Disrupting the real estate industry: emerging trends in proptech
Company: DLA Piper Prague LLP
The market for companies working at the intersection of real estate and technology is seeing explosive growth, as innovative new forms of technology impact how properties are constructed, occupied, managed, bought and sold.
Proptech is designed to streamline and connect processes for participants in all aspects of the real estate market, including builders, buyers, sellers, brokers, funds, lenders, tenants, landlords and property managers. Although it’s still an emerging field, proptech is being driven forward rapidly by developments in technology that aim to maximize efficiency and minimize the costs and resources devoted to real estate transactions.
As companies strive to stay on the cutting edge, here are some of the trends we anticipate will play a significant role in the continued development of the industry:
- Deployment of 5G: Digital connectivity is becoming a crucial differentiating factor in attracting tenants to commercial and residential buildings. With the coming deployment of 5G, more building owners will move to future-proof their real estate assets. As consumers gain access to 5G through devices slated to hit the market more widely in short order, and the 5G networks mature, users will expect similar capabilities inside commercial real estate buildings.The demand for data from consumers, cloud-based services and smart building IoT devices is increasing exponentially, and commercial building owners who want to compete for high-paying tenants will need to adapt their structures for 5G.
- Space-as-a-service platforms: The commercial real estate industry is undergoing a massive structural change through a concept known as space-as-a-service. The SPaaS business model, in which landlords provide a suite of services enabling tenants to utilize their space efficiently, includes digital connectivity to furniture, fixtures and even staffing required to operate their businesses.SPaaS is a paradigm shift in the way the commercial real estate industry has provided products and services to tenants, and it’s expanding the role of commercial landlords from rent collectors to service providers.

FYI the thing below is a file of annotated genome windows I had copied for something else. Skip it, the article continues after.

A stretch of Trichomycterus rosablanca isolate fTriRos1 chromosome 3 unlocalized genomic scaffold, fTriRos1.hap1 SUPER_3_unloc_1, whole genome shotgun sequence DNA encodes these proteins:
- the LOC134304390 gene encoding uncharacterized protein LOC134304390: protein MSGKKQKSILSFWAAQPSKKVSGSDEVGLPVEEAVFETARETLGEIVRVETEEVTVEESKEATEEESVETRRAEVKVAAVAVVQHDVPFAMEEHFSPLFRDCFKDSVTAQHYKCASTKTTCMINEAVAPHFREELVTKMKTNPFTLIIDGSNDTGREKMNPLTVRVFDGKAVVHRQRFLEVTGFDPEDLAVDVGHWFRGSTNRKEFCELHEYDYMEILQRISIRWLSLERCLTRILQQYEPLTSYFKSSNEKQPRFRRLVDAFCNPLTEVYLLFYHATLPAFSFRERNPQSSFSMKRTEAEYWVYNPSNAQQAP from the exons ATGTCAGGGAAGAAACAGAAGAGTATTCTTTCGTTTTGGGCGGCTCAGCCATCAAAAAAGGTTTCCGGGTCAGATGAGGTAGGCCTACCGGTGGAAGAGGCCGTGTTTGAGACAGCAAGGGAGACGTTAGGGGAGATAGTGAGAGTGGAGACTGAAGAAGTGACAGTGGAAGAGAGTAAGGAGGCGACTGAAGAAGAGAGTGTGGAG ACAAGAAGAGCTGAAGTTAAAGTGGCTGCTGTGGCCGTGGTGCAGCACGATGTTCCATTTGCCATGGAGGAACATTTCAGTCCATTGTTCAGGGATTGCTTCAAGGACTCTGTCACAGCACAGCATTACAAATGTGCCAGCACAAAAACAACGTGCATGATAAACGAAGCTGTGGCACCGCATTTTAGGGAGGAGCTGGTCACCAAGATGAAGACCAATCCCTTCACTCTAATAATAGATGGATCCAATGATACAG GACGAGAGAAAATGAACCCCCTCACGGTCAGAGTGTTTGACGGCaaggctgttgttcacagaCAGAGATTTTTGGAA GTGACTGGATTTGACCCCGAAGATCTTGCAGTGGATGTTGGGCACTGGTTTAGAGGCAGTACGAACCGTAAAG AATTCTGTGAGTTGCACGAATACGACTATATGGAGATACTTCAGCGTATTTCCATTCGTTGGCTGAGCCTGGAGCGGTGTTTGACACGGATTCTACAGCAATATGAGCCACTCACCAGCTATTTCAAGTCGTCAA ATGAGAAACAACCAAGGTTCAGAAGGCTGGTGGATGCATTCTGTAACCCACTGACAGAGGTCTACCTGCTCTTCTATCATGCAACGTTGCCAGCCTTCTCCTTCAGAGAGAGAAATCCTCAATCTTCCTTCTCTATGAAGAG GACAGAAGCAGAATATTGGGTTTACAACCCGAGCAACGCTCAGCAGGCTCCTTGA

- Co-living spaces: Rising rents in dense urban areas, coupled with the increasing success and prevalence of co-working enterprises, are giving rise to co-living arrangements. As rent continues to increase, efficiently designed co-living micro suites and studios that include a bundle of shared services and amenities – such as a cinema, gym, pool or cleaning services – are becoming an attractive housing alternative to an increasingly mobile and transient millennial workforce.
- Smart building apps: As the emphasis on tenant experience and occupant comfort continues to drive rent prices higher and remains a competitive differentiator for commercial landlords and owners, smart building apps that enhance occupants’ lives, foster a sense of community and provide new experiences inside commercial and residential buildings are proliferating. Smart building applications are now shifting from traditional energy savings objectives to include features that enhance the user experience, such as the ability to request building repairs, manage visitor parking and control lighting and temperature based on personal preference.
- Real estate asset fracking: The ability to monetize existing real estate assets − including office spaces, conference rooms, desks and even parking spots − in new ways is an enormous area for growth. Startups are unlocking the value in real estate assets that are not being used on a 24/7 basis, by, for example, offering the option to rent meeting rooms by the hour.
Technology is also the foundation for some of the monetization efforts. For example, Building Information Modeling (BIM) enables architects, engineers and construction professionals to plan, design, construct and manage buildings and infrastructure efficiently through the use of smart 3D models. Blockchain allows owners, tenants and service providers to interact with real estate ownership information and transaction history in a transparent and secure way. Geolocation technology extracts data about properties from maps of their location, which can be analyzed and used to predict future trends and make more accurate valuations, enabling informed decision-making.
- Continued investment growth: Investment in proptech is expected to continue to grow. According to the latest MetaProp Global PropTech Confidence Index, 60 percent of proptech investors surveyed planned on making more investments in 2019 than in 2018, an all-time high.
For more about recent developments in the area of proptech, please reach out to Gregory Grossman and Heidi Azulay, the co-chairs of DLA Piper’s Proptech initiative.